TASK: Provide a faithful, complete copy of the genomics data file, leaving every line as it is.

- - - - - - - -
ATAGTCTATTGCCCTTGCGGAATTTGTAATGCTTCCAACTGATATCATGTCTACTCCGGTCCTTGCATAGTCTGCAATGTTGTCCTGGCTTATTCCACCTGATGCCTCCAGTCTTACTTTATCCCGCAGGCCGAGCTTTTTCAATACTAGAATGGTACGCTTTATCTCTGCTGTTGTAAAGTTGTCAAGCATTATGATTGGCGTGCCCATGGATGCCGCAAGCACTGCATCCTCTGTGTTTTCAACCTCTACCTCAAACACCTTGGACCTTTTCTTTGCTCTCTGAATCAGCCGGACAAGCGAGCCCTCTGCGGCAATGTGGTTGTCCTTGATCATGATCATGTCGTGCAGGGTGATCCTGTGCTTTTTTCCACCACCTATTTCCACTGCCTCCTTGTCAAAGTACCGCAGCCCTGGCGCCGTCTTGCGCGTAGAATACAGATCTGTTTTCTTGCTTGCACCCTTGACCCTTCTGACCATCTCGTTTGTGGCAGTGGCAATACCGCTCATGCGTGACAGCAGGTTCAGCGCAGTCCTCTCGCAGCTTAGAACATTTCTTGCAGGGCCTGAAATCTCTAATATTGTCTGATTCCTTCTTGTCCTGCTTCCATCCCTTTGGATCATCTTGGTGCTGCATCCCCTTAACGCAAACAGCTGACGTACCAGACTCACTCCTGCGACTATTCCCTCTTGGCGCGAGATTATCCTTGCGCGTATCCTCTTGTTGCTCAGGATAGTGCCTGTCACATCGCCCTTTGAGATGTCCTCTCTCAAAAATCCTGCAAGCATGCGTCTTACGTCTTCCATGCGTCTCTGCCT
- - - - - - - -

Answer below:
ATAGTCTATTGCCCTTGCGGAATTTGTAATGCTTCCAACTGATATCATGTCTACTCCGGTCCTTGCATAGTCTGCAATGTTGTCCTGGCTTATTCCACCTGATGCCTCCAGTCTTACTTTATCCCGCAGGCCGAGCTTTTTCAATACTAGAATGGTACGCTTTATCTCTGCTGTTGTAAAGTTGTCAAGCATTATGATTGGCGTGCCCATGGATGCCGCAAGCACTGCATCCTCTGTGTTTTCAACCTCTACCTCAAACACCTTGGACCTTTTCTTTGCTCTCTGAATCAGCCGGACAAGCGAGCCCTCTGCGGCAATGTGGTTGTCCTTGATCATGATCATGTCGTGCAGGGTGATCCTGTGCTTTTTTCCACCACCTATTTCCACTGCCTCCTTGTCAAAGTACCGCAGCCCTGGCGCCGTCTTGCGCGTAGAATACAGATCTGTTTTCTTGCTTGCACCCTTGACCCTTCTGACCATCTCGTTTGTGGCAGTGGCAATACCGCTCATGCGTGACAGCAGGTTCAGCGCAGTCCTCTCGCAGCTTAGAACATTTCTTGCAGGGCCTGAAATCTCTAATATTGTCTGATTCCTTCTTGTCCTGCTTCCATCCCTTTGGATCATCTTGGTGCTGCATCCCCTTAACGCAAACAGCTGACGTACCAGACTCACTCCTGCGACTATTCCCTCTTGGCGCGAGATTATCCTTGCGCGTATCCTCTTGTTGCTCAGGATAGTGCCTGTCACATCGCCCTTTGAGATGTCCTCTCTCAAAAATCCTGCAAGCATGCGTCTTACGTCTTCCATGCGTCTCTGCCT